That’s none too shabby for a computer geek who attended Monte Vista High School in Danville, Calif., before working as an engineer at the bubble-era home improvement site HomeWarehouse.com. Its assets were sold in 2000 to Walmart.com in an apparent fire sale; at the time, then-CEO Jeanne Jackson told the San Francisco Chronicle that Walmart was “very impressed with the commerce platform developed by the Homewarehouse.com team.”

After that experience, Holloway headed to UC Santa Cruz, where he studied computer science and, in a meeting that would change his life, was introduced through a professor to Prince with whom he began building an anti-spam startup called Unspam Technologies. Holloway was its chief software architect; Prince continues to serve as chairman.

The two also co-created Project Honey Pot, an open-source community that still tracks online fraud and abuse.

Zatlyn would enter the picture soon after.

According to Cloudflare itself, in 2009, Prince had taken a sabbatical from work to get his MBA from Harvard Business School. It was when he began telling Zatlyn, a classmate, about Project Honey Pot and its community of users that she helped him recognize a related opportunity in not just tracking internet threats but also stopping them.

While they worked on the business plan as part of their studies, Holloway built the first working prototype. It worked well enough that by 2010, they were pitching investors at a TechCrunch Disrupt as one of the event’s “battlefield” participants.

Holloway wasn’t onstage for that demonstration. He might have preferred to operate in the background given the nature of his work.

Indeed, in the first of just three tweets he has ever published, he wrote simply, “Pondering the nature of web exploits.”

Pictured above: Cloudflare co-founders Zatlyn, Holloway and Prince.

Cloudflare says cutting off customers like 8chan is an IPO ‘risk factor’

Networking and web security giant Cloudflare says the recent 8chan controversy may be an ongoing “risk factor” for its business on the back of its upcoming initial public offering.

The San Francisco-based company and former Battlefield finalist, which filed its IPO paperwork with the U.S. Securities and Exchange Commission on Thursday, earlier this month took the rare step of pulling the plug on one of its customers, 8chan, an anonymous message board linked to recent domestic terrorist attacks in El Paso, Texas and Dayton, Ohio, which killed 31 people. The site is also linked to the shootings in New Zealand, which killed 50 people.

8chan became the second customer to have its service cut off by Cloudflare in the aftermath of the attacks. The first and other time Cloudflare booted one of its customers was neo-Nazi website The Daily Stormer in 2017, after it claimed the networking giant was secretly supportive of the website.

Cloudflare, which provides web security and denial-of-service protection for websites, recognizes those customer cut-offs as a risk factor for investors buying shares in the company’s common stock.

“Activities of our paying and free customers or the content of their websites and other Internet properties could cause us to experience significant adverse political, business, and reputational consequences with customers, employees, suppliers, government entities, and other third parties,” the filing said. “Even if we comply with legal obligations to remove or disable customer content, we may maintain relationships with customers that others find hostile, offensive, or inappropriate.”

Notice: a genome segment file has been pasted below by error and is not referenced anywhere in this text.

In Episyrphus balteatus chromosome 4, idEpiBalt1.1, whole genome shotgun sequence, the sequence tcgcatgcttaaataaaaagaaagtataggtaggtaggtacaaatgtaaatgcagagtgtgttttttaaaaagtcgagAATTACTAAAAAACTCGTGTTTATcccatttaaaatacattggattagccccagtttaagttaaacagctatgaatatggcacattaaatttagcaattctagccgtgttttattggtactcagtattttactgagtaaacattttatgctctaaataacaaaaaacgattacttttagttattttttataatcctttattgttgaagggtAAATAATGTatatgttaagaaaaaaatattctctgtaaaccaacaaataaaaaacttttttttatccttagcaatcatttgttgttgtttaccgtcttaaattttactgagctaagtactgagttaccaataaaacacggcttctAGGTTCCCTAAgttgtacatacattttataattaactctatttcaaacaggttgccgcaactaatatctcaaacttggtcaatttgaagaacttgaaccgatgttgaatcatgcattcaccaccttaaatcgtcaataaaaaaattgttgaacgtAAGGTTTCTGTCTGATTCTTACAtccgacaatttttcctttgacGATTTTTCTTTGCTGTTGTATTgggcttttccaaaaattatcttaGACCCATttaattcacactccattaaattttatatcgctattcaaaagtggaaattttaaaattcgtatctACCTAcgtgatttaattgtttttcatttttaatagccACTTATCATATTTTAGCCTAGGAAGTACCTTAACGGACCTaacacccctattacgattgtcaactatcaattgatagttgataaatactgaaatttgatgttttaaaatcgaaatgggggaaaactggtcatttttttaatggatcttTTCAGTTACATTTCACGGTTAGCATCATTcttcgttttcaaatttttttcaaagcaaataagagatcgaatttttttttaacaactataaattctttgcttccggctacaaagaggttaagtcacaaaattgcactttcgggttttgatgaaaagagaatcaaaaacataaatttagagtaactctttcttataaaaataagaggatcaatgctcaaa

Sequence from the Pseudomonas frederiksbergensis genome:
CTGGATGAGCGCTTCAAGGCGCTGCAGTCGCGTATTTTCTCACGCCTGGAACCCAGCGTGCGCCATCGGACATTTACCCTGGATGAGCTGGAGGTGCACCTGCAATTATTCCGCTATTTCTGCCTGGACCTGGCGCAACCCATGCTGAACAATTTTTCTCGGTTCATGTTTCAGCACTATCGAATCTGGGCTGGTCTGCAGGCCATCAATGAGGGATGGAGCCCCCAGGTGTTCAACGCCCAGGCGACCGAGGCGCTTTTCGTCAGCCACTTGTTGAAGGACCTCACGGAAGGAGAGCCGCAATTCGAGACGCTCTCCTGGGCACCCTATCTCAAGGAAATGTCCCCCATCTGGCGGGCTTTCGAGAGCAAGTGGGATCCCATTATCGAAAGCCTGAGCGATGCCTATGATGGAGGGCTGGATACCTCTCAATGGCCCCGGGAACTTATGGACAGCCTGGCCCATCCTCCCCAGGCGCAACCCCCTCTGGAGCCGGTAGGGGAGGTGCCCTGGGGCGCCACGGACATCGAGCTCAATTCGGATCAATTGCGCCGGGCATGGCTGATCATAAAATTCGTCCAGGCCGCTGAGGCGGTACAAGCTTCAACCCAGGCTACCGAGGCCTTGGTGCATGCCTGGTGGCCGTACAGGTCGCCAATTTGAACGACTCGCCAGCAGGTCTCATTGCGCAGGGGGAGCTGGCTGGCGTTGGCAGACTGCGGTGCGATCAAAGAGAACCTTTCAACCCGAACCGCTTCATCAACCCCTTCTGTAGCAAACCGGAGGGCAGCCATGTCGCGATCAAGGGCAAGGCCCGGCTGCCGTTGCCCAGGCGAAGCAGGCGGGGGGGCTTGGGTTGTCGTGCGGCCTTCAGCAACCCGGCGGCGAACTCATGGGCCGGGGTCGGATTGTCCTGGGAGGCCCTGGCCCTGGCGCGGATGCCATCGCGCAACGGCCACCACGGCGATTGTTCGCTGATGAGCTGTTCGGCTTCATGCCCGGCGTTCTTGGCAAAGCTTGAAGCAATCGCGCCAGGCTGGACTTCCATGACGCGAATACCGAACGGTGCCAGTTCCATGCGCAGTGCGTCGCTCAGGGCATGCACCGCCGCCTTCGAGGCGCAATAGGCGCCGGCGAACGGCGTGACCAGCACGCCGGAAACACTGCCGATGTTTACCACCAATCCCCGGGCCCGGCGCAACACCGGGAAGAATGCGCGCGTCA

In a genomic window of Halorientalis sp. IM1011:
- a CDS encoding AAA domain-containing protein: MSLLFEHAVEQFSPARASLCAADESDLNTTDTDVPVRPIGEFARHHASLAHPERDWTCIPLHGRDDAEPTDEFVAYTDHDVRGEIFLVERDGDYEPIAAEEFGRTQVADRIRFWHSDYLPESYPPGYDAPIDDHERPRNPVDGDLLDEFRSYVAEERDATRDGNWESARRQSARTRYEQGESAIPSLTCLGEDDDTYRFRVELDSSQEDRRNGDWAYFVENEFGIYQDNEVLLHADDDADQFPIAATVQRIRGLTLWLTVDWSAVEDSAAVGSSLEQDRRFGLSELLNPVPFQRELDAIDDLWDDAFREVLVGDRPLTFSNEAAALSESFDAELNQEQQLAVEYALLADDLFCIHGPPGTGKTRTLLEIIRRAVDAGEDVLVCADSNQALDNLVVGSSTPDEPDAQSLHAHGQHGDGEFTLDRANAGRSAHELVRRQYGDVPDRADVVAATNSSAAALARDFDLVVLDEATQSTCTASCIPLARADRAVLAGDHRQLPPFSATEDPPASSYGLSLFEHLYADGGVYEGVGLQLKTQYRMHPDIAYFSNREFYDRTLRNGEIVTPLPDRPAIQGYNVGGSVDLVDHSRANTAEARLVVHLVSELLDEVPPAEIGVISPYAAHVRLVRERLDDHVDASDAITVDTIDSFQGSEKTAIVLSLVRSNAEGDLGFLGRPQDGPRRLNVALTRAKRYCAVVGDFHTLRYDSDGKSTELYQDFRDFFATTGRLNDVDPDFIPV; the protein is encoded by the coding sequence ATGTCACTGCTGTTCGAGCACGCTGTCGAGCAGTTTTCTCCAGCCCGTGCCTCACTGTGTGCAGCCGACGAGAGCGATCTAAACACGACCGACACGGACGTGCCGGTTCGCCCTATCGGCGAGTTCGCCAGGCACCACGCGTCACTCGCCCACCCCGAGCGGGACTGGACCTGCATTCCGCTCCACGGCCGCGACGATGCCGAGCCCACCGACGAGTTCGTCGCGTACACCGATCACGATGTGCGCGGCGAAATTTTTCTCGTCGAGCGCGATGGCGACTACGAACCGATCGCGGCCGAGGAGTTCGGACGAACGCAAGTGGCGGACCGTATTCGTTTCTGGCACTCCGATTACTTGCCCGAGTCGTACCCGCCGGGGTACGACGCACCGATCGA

Cloudflare had long taken a stance of not policing who it provides service to, citing freedom of speech. In a 2015 interview with ZDNet, chief executive Matthew Prince said he didn’t ever want to be in a position where he was making “moral judgments on what’s good and bad,” and would instead defer to the courts.

“If a final court order comes down and says we can’t do something… governments have tanks and guns,” he said.

But since Prince changed his stance on both The Daily Stormer and 8chan, the company recognized it “experienced significant negative publicity” in the aftermath.

“We are aware of some potential customers that have indicated their decision to not subscribe to our products was impacted, at least in part, by the actions of certain of our paying and free customers,” said the filing. “We may also experience other adverse political, business and reputational consequences with prospective and current customers, employees, suppliers, and others related to the activities of our paying and free customers, especially if such hostile, offensive, or inappropriate use is high profile.”

Cloudflare has also come under fire in recent months for allegedly supplying web protection services to sites that promote and support terrorism, including al-Shabaab and the Taliban, both of which are covered under U.S. Treasury sanctions.

In response, the company said it tries “to be neutral,” but wouldn’t comment specifically on the matter.

Cloudflare files for initial public offering

After much speculation and no small amount of controversy, Cloudflare, one of the companies that ensures that websites run smoothly on the internet, has filed for its initial public offering.

The company, which made its debut on TechCrunch’s Battlefield stage back in 2010, has put a placeholder value of the offering at $100 million, but it will likely be worth billions when it finally trades on the market.

Cloudflare is one of a clutch of businesses whose job it is to make web sites run better, faster and with little to no downtime.

Recently the company has been at the center of political debates around some of the customers and company it keeps, including social media networks like 8chan and racist media companies like the Daily Stormer.

Indeed, the company went so far as to cite 8chan as a risk factor in its public offering documents.

As far as money goes, Cloudflare is — like other early-stage technology companies — losing money. But it’s not losing that much money, and its growth is impressive.

As the company notes in its filing with the Securities and Exchange Commission: